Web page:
2009 Annual Survey of violations of trade union rights - Kosovo
|Publisher||International Trade Union Confederation|
|Publication Date||11 June 2009|
|Cite as||International Trade Union Confederation, 2009 Annual Survey of violations of trade union rights - Kosovo, 11 June 2009, available at: http://www.refworld.org/docid/4c52cae037.html [accessed 29 July 2016]|
|Disclaimer||This is not a UNHCR publication. UNHCR is not responsible for, nor does it necessarily endorse, its content. Any views expressed are solely those of the author or publisher and do not necessarily reflect those of UNHCR, the United Nations or its Member States.|
ILO Core Conventions Ratified: none
Kosovo declared independence in February. Legislation established under the UN administration guarantees basic trade union rights, however companies that respect those rights are an exception. Collective agreements are frequently violated. A trade union leader was assaulted in front of his office.
Trade union rights in law
Freedom of association: The new Constitution (in force from 15 June) guarantees the freedom to establish and join trade unions for the protection of interests. The right to organise may be limited by law for specific categories of employees.
The United Nations Mission in Kosovo (UNMIK) regulation 2001/27 on the Essential Labour Law of Kosovo stipulates basic trade union rights in line with ILO conventions 87 and 98. However, there are no specific laws protecting trade union rights and freedoms, so the unions' position is not facilitated.
Legislative reform: The Government's legislative programme envisages adopting new laws to replace the UNMIK regulation. The Labour Law was scheduled to be passed in March 2009, with the Law on Trade Union Organisations in September and the Law on Strikes in October 2009. At the time of writing trade unions considered this schedule unrealistic. Moreover, due to the pressure of the international financial institutions, the government agreed to redraft the whole Labour Law to make it more "investor-friendly".
Collective bargaining: The UNMIK regulation provides for collective bargaining at the national, sectoral and enterprise levels. The maximum duration of collective agreements is set at three years.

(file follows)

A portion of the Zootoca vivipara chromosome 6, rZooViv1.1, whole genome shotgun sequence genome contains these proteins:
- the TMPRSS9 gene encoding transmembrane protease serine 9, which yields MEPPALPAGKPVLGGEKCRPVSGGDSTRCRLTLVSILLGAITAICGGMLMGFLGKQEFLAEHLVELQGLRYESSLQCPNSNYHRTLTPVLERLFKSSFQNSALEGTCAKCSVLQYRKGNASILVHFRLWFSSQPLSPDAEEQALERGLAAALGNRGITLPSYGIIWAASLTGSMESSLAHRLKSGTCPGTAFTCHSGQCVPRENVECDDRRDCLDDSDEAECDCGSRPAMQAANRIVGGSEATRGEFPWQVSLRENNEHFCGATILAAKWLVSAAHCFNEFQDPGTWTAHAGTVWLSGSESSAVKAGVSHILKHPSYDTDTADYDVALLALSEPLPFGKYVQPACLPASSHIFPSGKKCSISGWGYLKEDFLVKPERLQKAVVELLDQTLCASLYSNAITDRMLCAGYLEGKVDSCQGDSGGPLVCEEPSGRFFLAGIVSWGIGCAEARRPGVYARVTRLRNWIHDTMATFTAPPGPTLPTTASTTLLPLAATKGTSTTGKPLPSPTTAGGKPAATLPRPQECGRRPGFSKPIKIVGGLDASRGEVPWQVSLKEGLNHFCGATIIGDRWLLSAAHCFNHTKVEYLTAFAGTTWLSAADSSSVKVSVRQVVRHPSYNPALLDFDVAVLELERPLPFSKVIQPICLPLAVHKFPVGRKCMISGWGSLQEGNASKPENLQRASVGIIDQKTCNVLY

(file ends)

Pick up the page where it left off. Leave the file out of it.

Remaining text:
Right to strike: The right to strike is not recognised, but strikes do take place in practice. In October healthcare workers were able to obtain significant pay increases after a two-day strike.
Trade union rights in practice and violations in 2008
Background: On 17 February Kosovo declared its independence. As the state was immediately recognised by the USA and many EU countries, but not by Serbia, in October the UN General Assembly referred the declaration of independence to the International Court of Justice. The social situation remains very difficult. 20% of Kosovars live in extreme poverty.
Social dialogue: Social dialogue has been lacklustre, with the work of the tripartite Economic and Social Council remaining a formality and the General Collective Agreement as well as a number of sectoral agreements not being enforced. The free trade union confederation "Bashkimi I Sindikatave të Pavarura të Kosovëj" (BSPK, an ITUC affiliate) has barely managed to meet with the authorities since the 2007 national elections. The BSPK staged a large-scale protest on 1 May, which was followed up by other protests by workers in healthcare, education, the police, the judiciary and public administration. For a long time their demands went unanswered. However, by the end of the year the BSPK President had managed to arrange a meeting with the Prime Minister, with a view to resolving some social problems through dialogue.
Anti-union employers: Workers' rights are violated in every sector, including international organisations. Only a small number of companies respected rules prohibiting anti-union discrimination. Sometimes workers are prevented from joining trade unions.
Trade union leader assaulted: On 3 April Hasan Abazi, the Vice-President of the BSPK, was badly injured near the trade union office and needed to be hospitalised. Abazi later said that he had received threatening phone calls, and that he was convinced that the attack was related to his trade union work.